A New Appreciation for an Ancient Favourite: Chocolate

My favourite chocolate story is one my grandfather used to tell. He was fighting with the British Army, stationed in a small town in Holland at the end of World War Two.  When the soldiers got news that the war was finally over, they went out and distributed all their chocolate rations amongst the children in the streets. I recently had the privilege of attending a chocolate seminar at French Mint, where I learned that the tradition of supplying soldiers with cacao products dates back to the time of the Aztecs. The Aztecs also provided this product; a frothy, ground cacao-based beverage, to men on their wedding nights, which brings us to this week’s chocolate holiday: St. Valentine’s Day.

Chocolate has long been used as a gift to demonstrate affection and also has an important association with a seductive power, so it is not surprising that it has become the offering of choice on February 14th.  Chocolate is the world’s second largest cash crop, following closely behind wheat. There is no doubt that it is appreciated year-round, however St. Valentine’s Day has become a time when we seek out the best, and pay attention to details that are often overlooked.

If you are truly passionate about chocolate, and wish to learn more about its history, as well as the political implications surrounding its production, then I highly recommend spending some time with David Mincey, Vancouver Island’s resident chocolate expert. His course, Chocolate – Food of the Gods, has been offered through UVic’s Continuing Studies department. The three-hour seminar I attended at French Mint was a condensed version of this course, but in that time he succeeded in completely transforming my view of chocolate. Sharing a selection from his personal chocolate cellar, students learned how to taste properly; take a small bite, chew and using your tongue, push the chocolate up to the roof of your mouth, allowing it to melt before you begin to swallow. Our palates were also developed so that by the end of the three hours we could distinguish whether the cacao beans used in the sample originated in South America (a noticeable fruitiness is detected in the flavour), or in Africa (a nuttier, somewhat drier taste on the tongue) where 70% of the world’s chocolate comes from.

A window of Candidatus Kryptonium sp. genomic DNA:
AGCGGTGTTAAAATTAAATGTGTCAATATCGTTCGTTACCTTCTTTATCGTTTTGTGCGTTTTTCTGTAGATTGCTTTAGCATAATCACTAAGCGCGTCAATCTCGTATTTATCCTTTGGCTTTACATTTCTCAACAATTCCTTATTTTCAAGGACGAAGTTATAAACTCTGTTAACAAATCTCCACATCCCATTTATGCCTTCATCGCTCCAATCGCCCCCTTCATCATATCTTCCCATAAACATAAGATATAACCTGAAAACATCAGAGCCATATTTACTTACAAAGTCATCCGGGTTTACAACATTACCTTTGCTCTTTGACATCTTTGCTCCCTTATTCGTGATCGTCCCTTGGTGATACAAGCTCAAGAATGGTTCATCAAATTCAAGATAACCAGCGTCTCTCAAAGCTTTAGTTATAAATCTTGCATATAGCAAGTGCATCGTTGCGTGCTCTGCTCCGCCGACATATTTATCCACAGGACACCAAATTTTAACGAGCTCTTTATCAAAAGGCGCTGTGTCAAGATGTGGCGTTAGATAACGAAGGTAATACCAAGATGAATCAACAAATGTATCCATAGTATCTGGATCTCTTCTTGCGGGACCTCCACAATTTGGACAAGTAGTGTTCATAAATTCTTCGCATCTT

For David Mincey, assessing the quality of your chocolate can be determined by looking at the ingredients list: the three top ingredients should be cocoa mass, sugar and cocoa butter. Lecithin, and vanilla are acceptable additives. Milk solids are also fine, if you are after a creamier flavour. But for the purists, anything beyond that is filler, and will distract from the authentic taste of chocolate. Over the past century, we have moved further away from this authentic chocolate product, and as a result, out tastebuds have become accustomed to more highly processed, altered versions.

It is, above all, a question of taste. You may prefer a chocolate confection to the pure product, and luckily, the array of choices available to us here in BC will easily cater to all. There are many local chocolate makers and pastry chefs doing exciting things incorporating local ingredients into their creations. If you are looking to support local chocolatiers this Valentine’s day, here is EAT’s list of the top ones on Vancouver Island, the Gulf Islands, and the Lower Mainland. Click the links below to find out where they available.

Vancouver Island:

Terrible Truffles

Moziro Coffee Roasters and Chocolatiers

Organic Fair


Hot Chocolates

Dark Side Chocolates

Chocolate Tofino

Chocolat Chocolatiere de Victoria

Rogers’ Chocolates


Gulf Islands:

Denman Island Chocolates

Saltspring Island Chocolates

Cocoa West Chocolatier (Bowen Island)

Harlan’s Chocolates

Gabriola Island Chocolates


Lower Mainland:

Cocoa Nymph

Thomas Haas



Purdy’s Chocolates

Mink Chocolates

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